Homes of black heroes such as Frederick Douglass and Carter G. Woodson, where roofs leak and walls are collapsing, are historic landmarks located in our nation's capital that need protection.1 A still-operating grocery store and a boarded-up hardware store, however, are less obvious candidates for historic preservation. Yet some think these retail sites are historic landmarks. By doing so, they risk denying city residents basic goods and services which suburban residents take for granted.
In their zeal to preserve everything they deem historic, preservation activists often fail to balance desires with a community's needs. Since many sites designated for preservation are located in or near minority communities, historic preservation decisions raise concerns about environmental justice.
Historic preservationists nearly denied residents in the Washington,
D.C. neighborhood of Cleveland Park the conveniences of a modern
supermarket when they tried to convince city officials that a
local Giant food store was a historic site. The preservationists
argued this Giant store was historic simply because it was the
first area grocery store to anchor a shopping center.2 But the designation jeopardized renovation
plans because the store's exterior might be altered.
This particular Giant really needs remodeling. Plans initially called for the store to expand from 12,000 square feet to 40,000 square feet - adding a deli, pharmacy and bakery. Although these renovations would still leave the store with less amenities than many suburban supermarkets, they would at least provide Cleveland Park residents a supermarket with some of the conveniences suburbanites regularly enjoy.
Preservationist demands understandably frustrated Cleveland Park residents who wanted better services from their local Giant. "[The Giant] is not historic... Anyone who looks at this building will see it's not historic," said Shabbir Safdar, an organizer of a rally to oppose the historic-landmark application for the Giant.3 Giant officials expressed similar feelings of aggravation. Barry Scher, Giant's vice president for marketing, noted that "the building is about as historic as my two-year-old grandson."4
Fortunately, the three-year battle to stop Giant's renovation plans was resolved this past spring. Giant was prevented from implementing all of its planned renovations, but local residents will be able to enjoy at least some of the benefits of a 21st century supermarket.5
City residents are not always victorious in other "historic" battles. In 2000, a similar controversy involving a site just over a mile away from the Cleveland Park Giant forced Home Depot to abandon plans to open in a space that once housed a bankrupt hardware store. Home Depot could not design a functional store within the confines of the regulations imposed on this designated historic site.6 Target similarly considered the site and moved on. Best Buy and The Container Store are now eyeing the long-empty property.7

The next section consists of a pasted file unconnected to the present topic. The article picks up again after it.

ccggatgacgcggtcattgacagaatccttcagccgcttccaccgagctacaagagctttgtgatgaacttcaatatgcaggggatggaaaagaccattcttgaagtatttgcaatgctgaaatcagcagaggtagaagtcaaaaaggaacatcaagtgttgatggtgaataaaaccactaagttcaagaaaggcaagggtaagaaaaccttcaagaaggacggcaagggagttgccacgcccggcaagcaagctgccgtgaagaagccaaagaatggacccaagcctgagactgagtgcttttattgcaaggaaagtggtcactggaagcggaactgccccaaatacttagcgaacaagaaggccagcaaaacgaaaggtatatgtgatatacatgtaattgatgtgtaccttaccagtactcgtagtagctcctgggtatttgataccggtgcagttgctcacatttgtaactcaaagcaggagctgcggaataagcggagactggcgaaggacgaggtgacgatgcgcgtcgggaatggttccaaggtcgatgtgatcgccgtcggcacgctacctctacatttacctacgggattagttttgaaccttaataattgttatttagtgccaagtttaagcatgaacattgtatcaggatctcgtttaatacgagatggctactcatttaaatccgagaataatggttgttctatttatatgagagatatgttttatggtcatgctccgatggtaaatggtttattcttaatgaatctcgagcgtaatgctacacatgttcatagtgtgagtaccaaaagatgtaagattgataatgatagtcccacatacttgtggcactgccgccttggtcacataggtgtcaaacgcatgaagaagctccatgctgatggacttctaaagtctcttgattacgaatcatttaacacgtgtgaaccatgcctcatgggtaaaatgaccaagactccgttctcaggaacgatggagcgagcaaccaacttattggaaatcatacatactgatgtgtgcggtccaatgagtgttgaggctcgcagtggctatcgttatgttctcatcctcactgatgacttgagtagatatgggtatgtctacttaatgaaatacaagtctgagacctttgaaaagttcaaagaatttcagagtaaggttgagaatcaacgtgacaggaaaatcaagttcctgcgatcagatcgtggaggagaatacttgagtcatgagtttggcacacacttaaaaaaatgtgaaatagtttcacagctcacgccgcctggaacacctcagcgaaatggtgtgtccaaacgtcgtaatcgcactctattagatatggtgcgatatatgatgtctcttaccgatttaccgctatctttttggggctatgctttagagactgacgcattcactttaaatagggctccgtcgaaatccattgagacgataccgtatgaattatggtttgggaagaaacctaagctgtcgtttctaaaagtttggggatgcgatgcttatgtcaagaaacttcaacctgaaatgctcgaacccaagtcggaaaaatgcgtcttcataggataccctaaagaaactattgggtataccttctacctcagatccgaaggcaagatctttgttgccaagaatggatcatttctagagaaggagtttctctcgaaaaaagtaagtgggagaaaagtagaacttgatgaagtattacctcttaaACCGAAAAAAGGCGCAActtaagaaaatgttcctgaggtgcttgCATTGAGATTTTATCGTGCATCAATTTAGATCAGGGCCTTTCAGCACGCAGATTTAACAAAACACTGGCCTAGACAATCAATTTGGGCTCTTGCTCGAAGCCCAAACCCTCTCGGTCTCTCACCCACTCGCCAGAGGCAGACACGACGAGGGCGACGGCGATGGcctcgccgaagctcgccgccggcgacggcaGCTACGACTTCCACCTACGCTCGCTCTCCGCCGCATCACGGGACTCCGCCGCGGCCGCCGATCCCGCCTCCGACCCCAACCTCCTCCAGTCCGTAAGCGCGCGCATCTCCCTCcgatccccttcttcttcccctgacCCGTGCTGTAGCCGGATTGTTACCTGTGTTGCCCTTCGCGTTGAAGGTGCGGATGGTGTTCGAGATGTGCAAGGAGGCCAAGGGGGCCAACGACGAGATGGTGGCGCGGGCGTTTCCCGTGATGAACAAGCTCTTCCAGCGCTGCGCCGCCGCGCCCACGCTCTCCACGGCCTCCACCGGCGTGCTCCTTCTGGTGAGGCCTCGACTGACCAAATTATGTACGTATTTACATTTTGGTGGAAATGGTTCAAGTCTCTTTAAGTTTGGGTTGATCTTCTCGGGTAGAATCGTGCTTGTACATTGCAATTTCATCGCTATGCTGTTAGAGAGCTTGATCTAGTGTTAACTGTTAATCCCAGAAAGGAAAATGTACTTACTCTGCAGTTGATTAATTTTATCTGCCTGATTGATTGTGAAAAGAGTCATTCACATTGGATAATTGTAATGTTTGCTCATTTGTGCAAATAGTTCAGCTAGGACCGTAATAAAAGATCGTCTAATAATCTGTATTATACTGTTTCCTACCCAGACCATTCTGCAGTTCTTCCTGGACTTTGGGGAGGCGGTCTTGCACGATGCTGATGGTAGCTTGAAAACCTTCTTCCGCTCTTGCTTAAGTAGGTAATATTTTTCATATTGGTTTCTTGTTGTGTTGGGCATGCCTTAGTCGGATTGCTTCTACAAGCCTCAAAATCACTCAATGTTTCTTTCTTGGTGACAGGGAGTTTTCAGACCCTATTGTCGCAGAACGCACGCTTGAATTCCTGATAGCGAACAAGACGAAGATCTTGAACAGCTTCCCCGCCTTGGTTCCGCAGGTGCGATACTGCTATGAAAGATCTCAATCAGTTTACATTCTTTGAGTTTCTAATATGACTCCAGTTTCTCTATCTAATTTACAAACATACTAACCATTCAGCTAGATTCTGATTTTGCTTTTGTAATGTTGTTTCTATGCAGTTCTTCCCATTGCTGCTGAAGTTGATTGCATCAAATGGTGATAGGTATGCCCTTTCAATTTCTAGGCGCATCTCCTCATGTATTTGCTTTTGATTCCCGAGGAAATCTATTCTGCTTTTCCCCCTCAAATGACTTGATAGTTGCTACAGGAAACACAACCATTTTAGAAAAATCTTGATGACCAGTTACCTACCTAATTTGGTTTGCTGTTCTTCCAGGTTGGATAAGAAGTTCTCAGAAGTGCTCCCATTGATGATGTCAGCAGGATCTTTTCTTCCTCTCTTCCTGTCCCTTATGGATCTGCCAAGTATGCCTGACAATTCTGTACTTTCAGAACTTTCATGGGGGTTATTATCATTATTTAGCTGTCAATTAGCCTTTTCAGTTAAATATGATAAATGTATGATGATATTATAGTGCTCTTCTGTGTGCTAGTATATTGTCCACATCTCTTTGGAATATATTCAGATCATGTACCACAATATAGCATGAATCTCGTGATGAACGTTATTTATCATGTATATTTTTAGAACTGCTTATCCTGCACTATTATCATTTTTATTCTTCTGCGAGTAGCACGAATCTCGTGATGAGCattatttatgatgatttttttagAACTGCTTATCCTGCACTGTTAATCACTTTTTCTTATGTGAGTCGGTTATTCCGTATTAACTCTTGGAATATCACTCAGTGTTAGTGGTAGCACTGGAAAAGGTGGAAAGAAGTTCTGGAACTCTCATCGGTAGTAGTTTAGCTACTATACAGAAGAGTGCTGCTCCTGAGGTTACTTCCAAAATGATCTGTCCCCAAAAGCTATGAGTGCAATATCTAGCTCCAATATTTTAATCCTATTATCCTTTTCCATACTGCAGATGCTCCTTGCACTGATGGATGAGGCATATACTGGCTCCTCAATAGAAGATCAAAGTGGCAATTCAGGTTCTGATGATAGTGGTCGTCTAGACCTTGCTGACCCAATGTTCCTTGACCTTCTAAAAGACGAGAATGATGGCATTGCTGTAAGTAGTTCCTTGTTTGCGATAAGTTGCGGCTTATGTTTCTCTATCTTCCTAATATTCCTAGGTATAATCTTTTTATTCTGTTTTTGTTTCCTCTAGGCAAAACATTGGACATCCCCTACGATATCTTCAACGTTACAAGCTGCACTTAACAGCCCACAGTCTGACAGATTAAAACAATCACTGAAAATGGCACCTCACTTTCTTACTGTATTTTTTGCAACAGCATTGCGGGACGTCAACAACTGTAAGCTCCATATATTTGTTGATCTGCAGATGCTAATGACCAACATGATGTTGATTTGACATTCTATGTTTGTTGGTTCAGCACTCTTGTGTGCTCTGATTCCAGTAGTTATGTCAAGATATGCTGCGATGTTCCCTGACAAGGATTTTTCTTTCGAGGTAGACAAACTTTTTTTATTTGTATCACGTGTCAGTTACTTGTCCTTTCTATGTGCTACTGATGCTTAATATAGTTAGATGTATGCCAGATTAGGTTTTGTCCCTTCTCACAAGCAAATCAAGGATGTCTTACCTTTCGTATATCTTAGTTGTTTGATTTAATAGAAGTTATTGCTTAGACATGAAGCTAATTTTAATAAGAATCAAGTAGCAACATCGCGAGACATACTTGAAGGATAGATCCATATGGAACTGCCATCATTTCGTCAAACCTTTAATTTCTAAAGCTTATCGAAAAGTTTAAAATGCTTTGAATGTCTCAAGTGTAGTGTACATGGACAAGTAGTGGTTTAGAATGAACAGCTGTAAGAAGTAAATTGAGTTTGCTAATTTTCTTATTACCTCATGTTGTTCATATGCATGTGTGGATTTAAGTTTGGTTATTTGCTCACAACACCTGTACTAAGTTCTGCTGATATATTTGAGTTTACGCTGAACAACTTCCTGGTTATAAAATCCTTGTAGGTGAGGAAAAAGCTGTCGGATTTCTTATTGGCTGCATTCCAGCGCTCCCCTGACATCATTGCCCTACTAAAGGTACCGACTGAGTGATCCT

The liberal application and enforcement of historic preservation regulations that prevent the modernization of supermarkets and deter redevelopment restricts citydwellers from conveniences and lower prices available to suburban residents.
These regulations limit access to basic conveniences for city residents, many of whom cannot afford to own cars. Public transportation is available, but how many people are likely to use a combination of buses and trains to obtain their groceries, lumber or a new television? Historic preservation rules deny the poor, elderly and people of color who cannot afford cars the same variety of goods and services at competitive prices.
In Washington, these rules add more traffic to the roads of one of the nation's most congested regions.8 Increased traffic due to urbanites venturing to the suburbs for supplies increases air pollution. A recent report by the American Lung Association rated the Washington-Baltimore area as having the seventh worst ozone pollution in the nation.9
To protect truly historic sites is a noble cause. Our history
is important. But sometimes protecting sites of questionable historic
significance denies urbanites basic goods and services. That isn't
noble - it's scandalous.
Syd Gerntein is a research associate of The National Center for Public Policy Research, a Washington, D.C. think tank. Comments may be sent to [email protected].
1 Linda Wheeler,
"Home of the Black History Movement Imperiled in D.C."
The Washington Post, June 25, 2001 and Linda Wheeler, "Douglass
Home on Endangered Parks List: Conservation Group Cites Leaky
Roof, Faulty Heating," The Washington Post, April
2 "Landmark Stupidity," The Washington Business Journal, February 1, 2002.
3 Debbi Wilgoren, "Compromise Proposed on Giant Renovation," The Washington Post, March 21, 2002.
4 Debbi Wilgoren, "A Nice Little Giant, but Is It Historic?" The Washington Post, February 14, 2002.
5 Debbi Wilgoren, "Giant, Neighbors Reach Deal on Renovations," The Washington Post, May 7, 2002.
6 Martha McNeil Hamilton, "Home Depot Backs Off Plan for NW Store," The Washington Post, September 26, 2000.
7 Dina ElBoghdady, "Best Buy Looking at Tenleytown," The Washington Post, May 21, 2002.
8 "Ten Year Study Shows Most Cities Losing Battle with Gridlock," Texas Transportation Researcher, Volume 34, Number 1, 1998, downloaded from http://tti.tamu.edu/researcher/v34n1/congestion.stm on May 8, 2002.
9 Bob Chase, "Don't Let Ozone Report Block New Road Plans," The Washington Post, May 10, 2001.
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